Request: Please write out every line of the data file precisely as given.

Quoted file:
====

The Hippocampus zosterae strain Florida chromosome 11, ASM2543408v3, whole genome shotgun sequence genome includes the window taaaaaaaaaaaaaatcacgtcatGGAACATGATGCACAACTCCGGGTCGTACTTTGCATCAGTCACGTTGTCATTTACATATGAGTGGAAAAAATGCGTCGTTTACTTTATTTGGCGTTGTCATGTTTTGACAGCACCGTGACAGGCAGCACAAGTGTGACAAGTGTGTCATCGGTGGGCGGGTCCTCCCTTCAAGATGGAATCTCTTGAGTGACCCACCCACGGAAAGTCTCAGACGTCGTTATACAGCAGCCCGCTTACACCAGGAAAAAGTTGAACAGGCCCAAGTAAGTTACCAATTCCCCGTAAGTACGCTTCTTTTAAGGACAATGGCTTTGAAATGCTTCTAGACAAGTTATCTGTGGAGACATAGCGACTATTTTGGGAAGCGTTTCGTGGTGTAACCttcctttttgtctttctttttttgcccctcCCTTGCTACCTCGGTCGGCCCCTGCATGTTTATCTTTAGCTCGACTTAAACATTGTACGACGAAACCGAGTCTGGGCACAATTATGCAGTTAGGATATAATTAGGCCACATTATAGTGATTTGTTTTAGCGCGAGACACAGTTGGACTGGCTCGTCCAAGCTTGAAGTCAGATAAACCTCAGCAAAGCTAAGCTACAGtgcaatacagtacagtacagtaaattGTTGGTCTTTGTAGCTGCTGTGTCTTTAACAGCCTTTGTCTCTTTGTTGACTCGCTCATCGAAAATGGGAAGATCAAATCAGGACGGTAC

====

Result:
The Hippocampus zosterae strain Florida chromosome 11, ASM2543408v3, whole genome shotgun sequence genome includes the window taaaaaaaaaaaaaatcacgtcatGGAACATGATGCACAACTCCGGGTCGTACTTTGCATCAGTCACGTTGTCATTTACATATGAGTGGAAAAAATGCGTCGTTTACTTTATTTGGCGTTGTCATGTTTTGACAGCACCGTGACAGGCAGCACAAGTGTGACAAGTGTGTCATCGGTGGGCGGGTCCTCCCTTCAAGATGGAATCTCTTGAGTGACCCACCCACGGAAAGTCTCAGACGTCGTTATACAGCAGCCCGCTTACACCAGGAAAAAGTTGAACAGGCCCAAGTAAGTTACCAATTCCCCGTAAGTACGCTTCTTTTAAGGACAATGGCTTTGAAATGCTTCTAGACAAGTTATCTGTGGAGACATAGCGACTATTTTGGGAAGCGTTTCGTGGTGTAACCttcctttttgtctttctttttttgcccctcCCTTGCTACCTCGGTCGGCCCCTGCATGTTTATCTTTAGCTCGACTTAAACATTGTACGACGAAACCGAGTCTGGGCACAATTATGCAGTTAGGATATAATTAGGCCACATTATAGTGATTTGTTTTAGCGCGAGACACAGTTGGACTGGCTCGTCCAAGCTTGAAGTCAGATAAACCTCAGCAAAGCTAAGCTACAGtgcaatacagtacagtacagtaaattGTTGGTCTTTGTAGCTGCTGTGTCTTTAACAGCCTTTGTCTCTTTGTTGACTCGCTCATCGAAAATGGGAAGATCAAATCAGGACGGTAC